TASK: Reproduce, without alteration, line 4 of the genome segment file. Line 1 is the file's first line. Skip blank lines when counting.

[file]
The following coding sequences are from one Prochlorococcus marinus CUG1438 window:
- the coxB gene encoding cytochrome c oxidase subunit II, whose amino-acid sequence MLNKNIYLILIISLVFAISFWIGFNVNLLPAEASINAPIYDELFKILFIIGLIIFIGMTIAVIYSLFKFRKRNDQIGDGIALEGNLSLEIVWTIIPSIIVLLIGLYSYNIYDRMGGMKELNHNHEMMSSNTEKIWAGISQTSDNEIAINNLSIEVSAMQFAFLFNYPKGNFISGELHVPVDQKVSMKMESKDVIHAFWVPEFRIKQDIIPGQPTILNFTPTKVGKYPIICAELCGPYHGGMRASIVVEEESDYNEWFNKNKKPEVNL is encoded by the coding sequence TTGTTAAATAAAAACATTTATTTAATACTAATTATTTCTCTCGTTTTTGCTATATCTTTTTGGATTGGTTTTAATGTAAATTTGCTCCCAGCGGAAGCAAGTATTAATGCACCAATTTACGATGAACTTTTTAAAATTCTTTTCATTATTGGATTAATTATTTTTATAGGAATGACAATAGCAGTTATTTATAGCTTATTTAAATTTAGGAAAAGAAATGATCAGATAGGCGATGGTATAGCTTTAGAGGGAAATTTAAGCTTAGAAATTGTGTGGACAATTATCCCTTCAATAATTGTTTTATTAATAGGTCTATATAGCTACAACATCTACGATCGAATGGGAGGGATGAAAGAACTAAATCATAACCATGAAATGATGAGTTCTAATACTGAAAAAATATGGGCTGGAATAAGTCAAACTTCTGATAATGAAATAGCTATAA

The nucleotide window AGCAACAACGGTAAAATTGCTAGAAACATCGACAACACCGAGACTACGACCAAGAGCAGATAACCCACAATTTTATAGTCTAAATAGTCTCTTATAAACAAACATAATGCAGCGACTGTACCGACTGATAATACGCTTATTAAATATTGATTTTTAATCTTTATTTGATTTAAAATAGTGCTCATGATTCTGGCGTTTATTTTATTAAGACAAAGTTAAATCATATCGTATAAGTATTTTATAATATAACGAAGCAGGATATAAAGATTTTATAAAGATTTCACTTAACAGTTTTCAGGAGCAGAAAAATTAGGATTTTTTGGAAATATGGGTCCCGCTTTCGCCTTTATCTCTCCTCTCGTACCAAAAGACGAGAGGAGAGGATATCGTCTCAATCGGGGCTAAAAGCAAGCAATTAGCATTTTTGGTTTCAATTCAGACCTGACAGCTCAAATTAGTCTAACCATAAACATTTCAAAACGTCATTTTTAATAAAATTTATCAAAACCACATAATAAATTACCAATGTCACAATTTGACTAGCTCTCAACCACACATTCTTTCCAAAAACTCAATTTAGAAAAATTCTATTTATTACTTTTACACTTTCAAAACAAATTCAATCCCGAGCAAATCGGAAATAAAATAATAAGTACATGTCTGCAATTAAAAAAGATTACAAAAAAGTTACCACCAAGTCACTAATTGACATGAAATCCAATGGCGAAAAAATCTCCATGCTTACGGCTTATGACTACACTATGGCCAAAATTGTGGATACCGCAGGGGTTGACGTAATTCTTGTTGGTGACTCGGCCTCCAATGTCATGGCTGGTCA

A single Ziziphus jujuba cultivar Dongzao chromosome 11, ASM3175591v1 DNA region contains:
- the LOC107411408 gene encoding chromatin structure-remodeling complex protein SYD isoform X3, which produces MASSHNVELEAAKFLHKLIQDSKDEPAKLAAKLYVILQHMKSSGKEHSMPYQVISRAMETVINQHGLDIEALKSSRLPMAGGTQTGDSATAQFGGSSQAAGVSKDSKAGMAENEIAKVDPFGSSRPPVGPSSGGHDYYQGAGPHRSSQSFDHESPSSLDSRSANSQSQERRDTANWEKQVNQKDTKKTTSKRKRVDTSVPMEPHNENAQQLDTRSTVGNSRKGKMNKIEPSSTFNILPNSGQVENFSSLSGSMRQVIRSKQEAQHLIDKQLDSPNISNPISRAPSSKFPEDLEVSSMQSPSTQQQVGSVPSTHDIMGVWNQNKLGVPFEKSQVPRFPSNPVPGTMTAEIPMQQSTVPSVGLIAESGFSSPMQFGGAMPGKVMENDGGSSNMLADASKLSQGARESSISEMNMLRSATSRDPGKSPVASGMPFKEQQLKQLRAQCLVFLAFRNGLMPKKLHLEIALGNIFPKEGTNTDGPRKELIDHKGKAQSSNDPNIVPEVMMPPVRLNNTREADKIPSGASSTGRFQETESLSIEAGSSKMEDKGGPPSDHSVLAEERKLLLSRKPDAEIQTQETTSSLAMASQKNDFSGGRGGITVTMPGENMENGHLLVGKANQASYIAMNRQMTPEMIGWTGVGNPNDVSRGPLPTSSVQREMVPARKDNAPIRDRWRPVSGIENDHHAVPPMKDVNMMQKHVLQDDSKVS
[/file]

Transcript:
A single Ziziphus jujuba cultivar Dongzao chromosome 11, ASM3175591v1 DNA region contains: